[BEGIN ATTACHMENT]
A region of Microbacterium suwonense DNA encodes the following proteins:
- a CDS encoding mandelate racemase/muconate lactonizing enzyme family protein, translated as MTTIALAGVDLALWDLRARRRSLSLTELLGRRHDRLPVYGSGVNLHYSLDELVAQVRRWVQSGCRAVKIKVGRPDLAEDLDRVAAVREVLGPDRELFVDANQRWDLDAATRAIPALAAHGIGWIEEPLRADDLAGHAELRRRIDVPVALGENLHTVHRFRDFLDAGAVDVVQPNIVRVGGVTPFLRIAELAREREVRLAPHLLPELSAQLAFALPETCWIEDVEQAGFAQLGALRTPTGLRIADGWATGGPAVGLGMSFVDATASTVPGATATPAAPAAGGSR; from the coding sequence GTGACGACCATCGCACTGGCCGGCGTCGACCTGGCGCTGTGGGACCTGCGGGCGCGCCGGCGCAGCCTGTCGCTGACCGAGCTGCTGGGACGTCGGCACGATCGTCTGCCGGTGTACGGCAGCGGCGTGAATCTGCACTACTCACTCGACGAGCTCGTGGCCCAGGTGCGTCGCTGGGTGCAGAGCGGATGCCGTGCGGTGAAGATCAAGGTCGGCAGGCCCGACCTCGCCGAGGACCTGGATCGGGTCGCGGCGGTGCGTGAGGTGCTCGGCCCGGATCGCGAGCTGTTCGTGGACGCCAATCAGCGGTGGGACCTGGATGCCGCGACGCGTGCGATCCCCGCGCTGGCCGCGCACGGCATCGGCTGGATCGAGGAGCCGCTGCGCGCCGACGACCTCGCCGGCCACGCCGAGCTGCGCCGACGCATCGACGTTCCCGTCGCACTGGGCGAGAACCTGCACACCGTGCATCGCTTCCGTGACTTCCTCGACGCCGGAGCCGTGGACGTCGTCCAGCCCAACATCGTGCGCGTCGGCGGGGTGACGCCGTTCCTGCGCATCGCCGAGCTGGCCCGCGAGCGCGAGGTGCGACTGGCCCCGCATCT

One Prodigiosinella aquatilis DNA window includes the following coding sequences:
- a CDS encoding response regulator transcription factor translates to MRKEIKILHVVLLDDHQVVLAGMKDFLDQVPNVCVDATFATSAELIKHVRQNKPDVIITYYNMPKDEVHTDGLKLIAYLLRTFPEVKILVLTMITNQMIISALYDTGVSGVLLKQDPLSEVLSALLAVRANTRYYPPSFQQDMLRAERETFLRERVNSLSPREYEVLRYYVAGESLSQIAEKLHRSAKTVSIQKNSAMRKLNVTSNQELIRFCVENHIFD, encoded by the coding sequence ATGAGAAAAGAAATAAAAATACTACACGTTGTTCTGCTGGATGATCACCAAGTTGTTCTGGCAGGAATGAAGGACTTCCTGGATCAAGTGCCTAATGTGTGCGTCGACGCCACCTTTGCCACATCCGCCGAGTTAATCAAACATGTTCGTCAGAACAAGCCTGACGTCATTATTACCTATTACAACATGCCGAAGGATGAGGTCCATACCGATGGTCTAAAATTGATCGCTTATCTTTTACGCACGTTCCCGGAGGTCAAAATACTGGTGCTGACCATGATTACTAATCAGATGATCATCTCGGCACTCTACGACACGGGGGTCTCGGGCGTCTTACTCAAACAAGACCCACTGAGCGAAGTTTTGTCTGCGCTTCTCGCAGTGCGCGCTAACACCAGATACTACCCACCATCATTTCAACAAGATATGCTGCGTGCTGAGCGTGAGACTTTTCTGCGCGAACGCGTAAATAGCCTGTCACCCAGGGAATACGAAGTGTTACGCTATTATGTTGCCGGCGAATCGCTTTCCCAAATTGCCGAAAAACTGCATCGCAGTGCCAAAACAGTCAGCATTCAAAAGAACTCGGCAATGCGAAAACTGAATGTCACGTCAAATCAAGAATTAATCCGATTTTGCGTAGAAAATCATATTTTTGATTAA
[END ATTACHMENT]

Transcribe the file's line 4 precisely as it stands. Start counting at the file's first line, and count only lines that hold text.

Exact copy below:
- a CDS encoding response regulator transcription factor translates to MRKEIKILHVVLLDDHQVVLAGMKDFLDQVPNVCVDATFATSAELIKHVRQNKPDVIITYYNMPKDEVHTDGLKLIAYLLRTFPEVKILVLTMITNQMIISALYDTGVSGVLLKQDPLSEVLSALLAVRANTRYYPPSFQQDMLRAERETFLRERVNSLSPREYEVLRYYVAGESLSQIAEKLHRSAKTVSIQKNSAMRKLNVTSNQELIRFCVENHIFD, encoded by the coding sequence ATGAGAAAAGAAATAAAAATACTACACGTTGTTCTGCTGGATGATCACCAAGTTGTTCTGGCAGGAATGAAGGACTTCCTGGATCAAGTGCCTAATGTGTGCGTCGACGCCACCTTTGCCACATCCGCCGAGTTAATCAAACATGTTCGTCAGAACAAGCCTGACGTCATTATTACCTATTACAACATGCCGAAGGATGAGGTCCATACCGATGGTCTAAAATTGATCGCTTATCTTTTACGCACGTTCCCGGAGGTCAAAATACTGGTGCTGACCATGATTACTAATCAGATGATCATCTCGGCACTCTACGACACGGGGGTCTCGGGCGTCTTACTCAAACAAGACCCACTGAGCGAAGTTTTGTCTGCGCTTCTCGCAGTGCGCGCTAACACCAGATACTACCCACCATCATTTCAACAAGATATGCTGCGTGCTGAGCGTGAGACTTTTCTGCGCGAACGCGTAAATAGCCTGTCACCCAGGGAATACGAAGTGTTACGCTATTATGTTGCCGGCGAATCGCTTTCCCAAATTGCCGAAAAACTGCATCGCAGTGCCAAAACAGTCAGCATTCAAAAGAACTCGGCAATGCGAAAACTGAATGTCACGTCAAATCAAGAATTAATCCGATTTTGCGTAGAAAATCATATTTTTGATTAA